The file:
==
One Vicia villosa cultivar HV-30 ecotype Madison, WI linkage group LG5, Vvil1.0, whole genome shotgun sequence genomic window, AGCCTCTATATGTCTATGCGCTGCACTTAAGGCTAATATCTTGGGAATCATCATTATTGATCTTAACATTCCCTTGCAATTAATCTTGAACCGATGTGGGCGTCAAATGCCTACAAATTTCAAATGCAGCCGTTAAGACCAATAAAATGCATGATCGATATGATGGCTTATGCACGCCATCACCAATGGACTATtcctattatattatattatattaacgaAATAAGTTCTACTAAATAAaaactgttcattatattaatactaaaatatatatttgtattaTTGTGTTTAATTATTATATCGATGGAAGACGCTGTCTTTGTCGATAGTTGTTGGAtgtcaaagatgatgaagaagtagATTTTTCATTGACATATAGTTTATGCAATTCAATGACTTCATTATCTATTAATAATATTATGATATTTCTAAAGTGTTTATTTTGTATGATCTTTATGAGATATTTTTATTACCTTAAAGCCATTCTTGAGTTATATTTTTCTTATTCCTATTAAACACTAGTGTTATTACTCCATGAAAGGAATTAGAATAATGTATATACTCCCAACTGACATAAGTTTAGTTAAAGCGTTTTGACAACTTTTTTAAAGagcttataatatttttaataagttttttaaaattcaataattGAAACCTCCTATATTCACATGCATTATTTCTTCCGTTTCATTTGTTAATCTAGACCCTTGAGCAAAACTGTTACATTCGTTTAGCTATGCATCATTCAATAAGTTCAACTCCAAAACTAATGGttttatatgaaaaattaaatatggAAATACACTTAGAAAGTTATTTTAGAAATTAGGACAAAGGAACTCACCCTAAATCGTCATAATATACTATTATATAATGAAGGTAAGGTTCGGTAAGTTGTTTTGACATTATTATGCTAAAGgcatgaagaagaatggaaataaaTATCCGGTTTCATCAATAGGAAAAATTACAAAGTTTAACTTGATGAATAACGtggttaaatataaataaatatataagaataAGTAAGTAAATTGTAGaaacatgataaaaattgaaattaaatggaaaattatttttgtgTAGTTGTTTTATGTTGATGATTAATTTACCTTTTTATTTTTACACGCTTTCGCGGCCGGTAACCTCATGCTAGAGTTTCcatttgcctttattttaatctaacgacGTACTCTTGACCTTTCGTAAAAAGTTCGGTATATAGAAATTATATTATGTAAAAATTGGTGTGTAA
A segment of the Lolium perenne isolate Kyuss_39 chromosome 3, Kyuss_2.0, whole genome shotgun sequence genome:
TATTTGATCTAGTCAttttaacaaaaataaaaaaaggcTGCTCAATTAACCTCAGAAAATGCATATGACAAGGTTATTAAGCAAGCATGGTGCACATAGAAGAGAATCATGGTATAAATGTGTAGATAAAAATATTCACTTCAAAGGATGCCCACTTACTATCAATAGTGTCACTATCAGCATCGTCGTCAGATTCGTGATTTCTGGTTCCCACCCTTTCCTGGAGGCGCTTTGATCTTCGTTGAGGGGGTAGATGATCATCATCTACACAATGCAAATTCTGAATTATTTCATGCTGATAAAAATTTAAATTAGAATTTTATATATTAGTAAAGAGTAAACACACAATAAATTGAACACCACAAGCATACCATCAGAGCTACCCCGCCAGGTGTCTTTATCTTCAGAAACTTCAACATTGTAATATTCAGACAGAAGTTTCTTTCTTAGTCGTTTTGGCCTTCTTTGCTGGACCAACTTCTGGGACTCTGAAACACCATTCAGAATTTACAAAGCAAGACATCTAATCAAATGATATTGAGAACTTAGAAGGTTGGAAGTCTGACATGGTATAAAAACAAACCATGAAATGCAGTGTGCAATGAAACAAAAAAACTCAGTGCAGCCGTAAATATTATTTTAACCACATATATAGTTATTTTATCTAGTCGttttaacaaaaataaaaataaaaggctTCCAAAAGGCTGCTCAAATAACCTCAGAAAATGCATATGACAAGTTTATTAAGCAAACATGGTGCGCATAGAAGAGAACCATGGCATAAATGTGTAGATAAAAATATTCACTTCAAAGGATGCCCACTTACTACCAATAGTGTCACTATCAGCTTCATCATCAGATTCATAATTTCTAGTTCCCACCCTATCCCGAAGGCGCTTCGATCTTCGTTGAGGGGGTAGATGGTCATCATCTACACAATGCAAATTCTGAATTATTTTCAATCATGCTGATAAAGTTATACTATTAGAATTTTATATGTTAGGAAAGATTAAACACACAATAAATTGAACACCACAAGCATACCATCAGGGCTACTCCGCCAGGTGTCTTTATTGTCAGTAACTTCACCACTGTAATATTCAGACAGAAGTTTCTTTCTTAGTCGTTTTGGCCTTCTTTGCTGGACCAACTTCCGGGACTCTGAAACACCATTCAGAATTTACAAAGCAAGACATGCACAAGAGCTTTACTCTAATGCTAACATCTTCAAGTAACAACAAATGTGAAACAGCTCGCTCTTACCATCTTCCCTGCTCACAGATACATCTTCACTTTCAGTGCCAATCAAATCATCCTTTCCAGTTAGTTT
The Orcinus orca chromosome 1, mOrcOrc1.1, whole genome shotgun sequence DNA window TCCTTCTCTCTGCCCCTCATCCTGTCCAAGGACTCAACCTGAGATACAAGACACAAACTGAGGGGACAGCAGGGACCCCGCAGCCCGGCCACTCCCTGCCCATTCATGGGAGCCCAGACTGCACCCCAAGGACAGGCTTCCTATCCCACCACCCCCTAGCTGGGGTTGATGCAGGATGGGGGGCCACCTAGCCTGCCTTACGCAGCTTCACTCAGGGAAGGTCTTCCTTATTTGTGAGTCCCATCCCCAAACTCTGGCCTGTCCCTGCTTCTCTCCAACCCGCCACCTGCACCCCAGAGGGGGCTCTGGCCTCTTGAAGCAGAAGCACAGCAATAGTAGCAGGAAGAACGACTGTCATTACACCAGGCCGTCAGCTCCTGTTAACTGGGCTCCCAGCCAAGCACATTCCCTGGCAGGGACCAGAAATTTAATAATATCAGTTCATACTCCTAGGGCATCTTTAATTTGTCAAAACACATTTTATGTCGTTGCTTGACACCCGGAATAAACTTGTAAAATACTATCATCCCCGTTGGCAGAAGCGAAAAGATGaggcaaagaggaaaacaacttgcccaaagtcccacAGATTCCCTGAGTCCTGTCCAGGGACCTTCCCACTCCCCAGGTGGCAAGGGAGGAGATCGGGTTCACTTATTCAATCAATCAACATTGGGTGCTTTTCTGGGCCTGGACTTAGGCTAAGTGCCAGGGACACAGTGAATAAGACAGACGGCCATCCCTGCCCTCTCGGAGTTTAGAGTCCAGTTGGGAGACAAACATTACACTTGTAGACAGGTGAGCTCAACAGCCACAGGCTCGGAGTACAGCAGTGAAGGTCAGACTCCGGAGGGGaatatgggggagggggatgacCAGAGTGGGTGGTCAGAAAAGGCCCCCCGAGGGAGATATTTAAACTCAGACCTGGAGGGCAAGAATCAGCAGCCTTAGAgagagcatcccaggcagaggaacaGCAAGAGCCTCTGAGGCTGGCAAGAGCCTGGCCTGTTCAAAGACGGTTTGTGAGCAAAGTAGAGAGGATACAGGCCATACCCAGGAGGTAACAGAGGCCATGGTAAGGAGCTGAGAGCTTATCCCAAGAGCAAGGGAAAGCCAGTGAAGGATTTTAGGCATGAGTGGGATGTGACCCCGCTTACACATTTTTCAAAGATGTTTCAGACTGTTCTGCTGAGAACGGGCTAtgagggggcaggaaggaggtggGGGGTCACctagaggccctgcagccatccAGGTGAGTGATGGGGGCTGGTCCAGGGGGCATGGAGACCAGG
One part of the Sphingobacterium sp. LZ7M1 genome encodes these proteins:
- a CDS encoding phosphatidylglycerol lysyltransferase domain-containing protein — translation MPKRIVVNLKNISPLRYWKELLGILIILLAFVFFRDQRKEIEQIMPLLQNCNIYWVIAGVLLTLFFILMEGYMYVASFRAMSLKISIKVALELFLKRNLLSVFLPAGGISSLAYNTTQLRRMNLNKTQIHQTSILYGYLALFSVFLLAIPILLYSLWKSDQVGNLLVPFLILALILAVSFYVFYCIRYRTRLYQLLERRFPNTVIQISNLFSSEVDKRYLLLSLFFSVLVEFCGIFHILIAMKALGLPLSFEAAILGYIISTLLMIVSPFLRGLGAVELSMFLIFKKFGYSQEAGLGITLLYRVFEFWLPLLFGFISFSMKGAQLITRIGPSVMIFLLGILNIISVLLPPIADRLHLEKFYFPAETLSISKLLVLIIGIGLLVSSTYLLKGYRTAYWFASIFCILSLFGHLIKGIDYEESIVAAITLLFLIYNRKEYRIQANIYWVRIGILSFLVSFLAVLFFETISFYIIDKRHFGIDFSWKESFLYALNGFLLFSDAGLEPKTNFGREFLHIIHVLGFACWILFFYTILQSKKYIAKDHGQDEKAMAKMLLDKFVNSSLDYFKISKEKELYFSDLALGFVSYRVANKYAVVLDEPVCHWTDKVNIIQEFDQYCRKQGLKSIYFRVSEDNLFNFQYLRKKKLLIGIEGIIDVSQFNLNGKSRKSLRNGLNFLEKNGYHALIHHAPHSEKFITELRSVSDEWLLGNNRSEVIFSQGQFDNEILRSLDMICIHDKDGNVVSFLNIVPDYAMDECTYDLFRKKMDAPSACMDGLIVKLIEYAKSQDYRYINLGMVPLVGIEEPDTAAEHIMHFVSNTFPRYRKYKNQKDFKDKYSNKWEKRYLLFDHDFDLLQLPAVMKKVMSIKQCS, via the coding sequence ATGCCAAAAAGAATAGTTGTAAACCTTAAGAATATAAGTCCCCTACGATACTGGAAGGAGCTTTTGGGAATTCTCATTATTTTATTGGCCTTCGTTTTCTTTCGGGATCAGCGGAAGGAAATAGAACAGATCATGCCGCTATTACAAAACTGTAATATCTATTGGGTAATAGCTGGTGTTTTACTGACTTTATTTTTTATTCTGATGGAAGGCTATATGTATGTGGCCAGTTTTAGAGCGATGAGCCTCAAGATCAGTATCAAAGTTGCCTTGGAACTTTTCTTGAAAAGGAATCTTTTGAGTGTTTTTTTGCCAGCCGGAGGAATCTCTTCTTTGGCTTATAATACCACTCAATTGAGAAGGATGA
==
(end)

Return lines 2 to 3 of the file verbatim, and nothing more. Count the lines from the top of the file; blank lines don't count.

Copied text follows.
A segment of the Lolium perenne isolate Kyuss_39 chromosome 3, Kyuss_2.0, whole genome shotgun sequence genome:
TATTTGATCTAGTCAttttaacaaaaataaaaaaaggcTGCTCAATTAACCTCAGAAAATGCATATGACAAGGTTATTAAGCAAGCATGGTGCACATAGAAGAGAATCATGGTATAAATGTGTAGATAAAAATATTCACTTCAAAGGATGCCCACTTACTATCAATAGTGTCACTATCAGCATCGTCGTCAGATTCGTGATTTCTGGTTCCCACCCTTTCCTGGAGGCGCTTTGATCTTCGTTGAGGGGGTAGATGATCATCATCTACACAATGCAAATTCTGAATTATTTCATGCTGATAAAAATTTAAATTAGAATTTTATATATTAGTAAAGAGTAAACACACAATAAATTGAACACCACAAGCATACCATCAGAGCTACCCCGCCAGGTGTCTTTATCTTCAGAAACTTCAACATTGTAATATTCAGACAGAAGTTTCTTTCTTAGTCGTTTTGGCCTTCTTTGCTGGACCAACTTCTGGGACTCTGAAACACCATTCAGAATTTACAAAGCAAGACATCTAATCAAATGATATTGAGAACTTAGAAGGTTGGAAGTCTGACATGGTATAAAAACAAACCATGAAATGCAGTGTGCAATGAAACAAAAAAACTCAGTGCAGCCGTAAATATTATTTTAACCACATATATAGTTATTTTATCTAGTCGttttaacaaaaataaaaataaaaggctTCCAAAAGGCTGCTCAAATAACCTCAGAAAATGCATATGACAAGTTTATTAAGCAAACATGGTGCGCATAGAAGAGAACCATGGCATAAATGTGTAGATAAAAATATTCACTTCAAAGGATGCCCACTTACTACCAATAGTGTCACTATCAGCTTCATCATCAGATTCATAATTTCTAGTTCCCACCCTATCCCGAAGGCGCTTCGATCTTCGTTGAGGGGGTAGATGGTCATCATCTACACAATGCAAATTCTGAATTATTTTCAATCATGCTGATAAAGTTATACTATTAGAATTTTATATGTTAGGAAAGATTAAACACACAATAAATTGAACACCACAAGCATACCATCAGGGCTACTCCGCCAGGTGTCTTTATTGTCAGTAACTTCACCACTGTAATATTCAGACAGAAGTTTCTTTCTTAGTCGTTTTGGCCTTCTTTGCTGGACCAACTTCCGGGACTCTGAAACACCATTCAGAATTTACAAAGCAAGACATGCACAAGAGCTTTACTCTAATGCTAACATCTTCAAGTAACAACAAATGTGAAACAGCTCGCTCTTACCATCTTCCCTGCTCACAGATACATCTTCACTTTCAGTGCCAATCAAATCATCCTTTCCAGTTAGTTT